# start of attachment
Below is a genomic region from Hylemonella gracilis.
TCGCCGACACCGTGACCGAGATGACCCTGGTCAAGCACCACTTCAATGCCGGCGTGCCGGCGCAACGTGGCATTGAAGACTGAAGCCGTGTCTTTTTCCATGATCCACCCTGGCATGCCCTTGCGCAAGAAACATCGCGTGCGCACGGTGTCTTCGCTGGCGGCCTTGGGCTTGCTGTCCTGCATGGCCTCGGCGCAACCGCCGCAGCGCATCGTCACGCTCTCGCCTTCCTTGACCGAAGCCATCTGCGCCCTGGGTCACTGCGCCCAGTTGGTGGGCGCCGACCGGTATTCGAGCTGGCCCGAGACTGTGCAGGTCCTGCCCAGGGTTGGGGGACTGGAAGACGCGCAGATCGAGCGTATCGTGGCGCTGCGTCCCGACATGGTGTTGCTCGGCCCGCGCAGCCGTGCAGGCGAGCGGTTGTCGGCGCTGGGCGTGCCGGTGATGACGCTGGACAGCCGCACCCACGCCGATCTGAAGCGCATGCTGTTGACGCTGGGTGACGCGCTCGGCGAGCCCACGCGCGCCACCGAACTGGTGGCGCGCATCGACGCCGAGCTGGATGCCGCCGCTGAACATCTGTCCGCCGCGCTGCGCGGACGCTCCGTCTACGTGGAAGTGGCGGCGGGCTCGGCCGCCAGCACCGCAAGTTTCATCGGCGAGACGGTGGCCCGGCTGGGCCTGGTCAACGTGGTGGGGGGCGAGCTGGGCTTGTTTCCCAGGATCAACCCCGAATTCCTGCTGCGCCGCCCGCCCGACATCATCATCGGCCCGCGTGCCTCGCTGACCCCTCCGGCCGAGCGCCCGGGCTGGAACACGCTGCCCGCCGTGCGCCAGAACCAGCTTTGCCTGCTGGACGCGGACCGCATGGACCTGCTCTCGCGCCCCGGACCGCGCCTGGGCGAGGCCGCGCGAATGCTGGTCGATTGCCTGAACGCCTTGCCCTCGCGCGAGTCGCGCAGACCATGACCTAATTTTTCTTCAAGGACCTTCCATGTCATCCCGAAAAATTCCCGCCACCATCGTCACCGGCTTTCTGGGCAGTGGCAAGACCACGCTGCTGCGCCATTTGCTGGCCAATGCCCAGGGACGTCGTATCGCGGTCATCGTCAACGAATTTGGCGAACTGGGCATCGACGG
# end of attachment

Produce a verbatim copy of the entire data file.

Below is a genomic region from Hylemonella gracilis.
TCGCCGACACCGTGACCGAGATGACCCTGGTCAAGCACCACTTCAATGCCGGCGTGCCGGCGCAACGTGGCATTGAAGACTGAAGCCGTGTCTTTTTCCATGATCCACCCTGGCATGCCCTTGCGCAAGAAACATCGCGTGCGCACGGTGTCTTCGCTGGCGGCCTTGGGCTTGCTGTCCTGCATGGCCTCGGCGCAACCGCCGCAGCGCATCGTCACGCTCTCGCCTTCCTTGACCGAAGCCATCTGCGCCCTGGGTCACTGCGCCCAGTTGGTGGGCGCCGACCGGTATTCGAGCTGGCCCGAGACTGTGCAGGTCCTGCCCAGGGTTGGGGGACTGGAAGACGCGCAGATCGAGCGTATCGTGGCGCTGCGTCCCGACATGGTGTTGCTCGGCCCGCGCAGCCGTGCAGGCGAGCGGTTGTCGGCGCTGGGCGTGCCGGTGATGACGCTGGACAGCCGCACCCACGCCGATCTGAAGCGCATGCTGTTGACGCTGGGTGACGCGCTCGGCGAGCCCACGCGCGCCACCGAACTGGTGGCGCGCATCGACGCCGAGCTGGATGCCGCCGCTGAACATCTGTCCGCCGCGCTGCGCGGACGCTCCGTCTACGTGGAAGTGGCGGCGGGCTCGGCCGCCAGCACCGCAAGTTTCATCGGCGAGACGGTGGCCCGGCTGGGCCTGGTCAACGTGGTGGGGGGCGAGCTGGGCTTGTTTCCCAGGATCAACCCCGAATTCCTGCTGCGCCGCCCGCCCGACATCATCATCGGCCCGCGTGCCTCGCTGACCCCTCCGGCCGAGCGCCCGGGCTGGAACACGCTGCCCGCCGTGCGCCAGAACCAGCTTTGCCTGCTGGACGCGGACCGCATGGACCTGCTCTCGCGCCCCGGACCGCGCCTGGGCGAGGCCGCGCGAATGCTGGTCGATTGCCTGAACGCCTTGCCCTCGCGCGAGTCGCGCAGACCATGACCTAATTTTTCTTCAAGGACCTTCCATGTCATCCCGAAAAATTCCCGCCACCATCGTCACCGGCTTTCTGGGCAGTGGCAAGACCACGCTGCTGCGCCATTTGCTGGCCAATGCCCAGGGACGTCGTATCGCGGTCATCGTCAACGAATTTGGCGAACTGGGCATCGACGG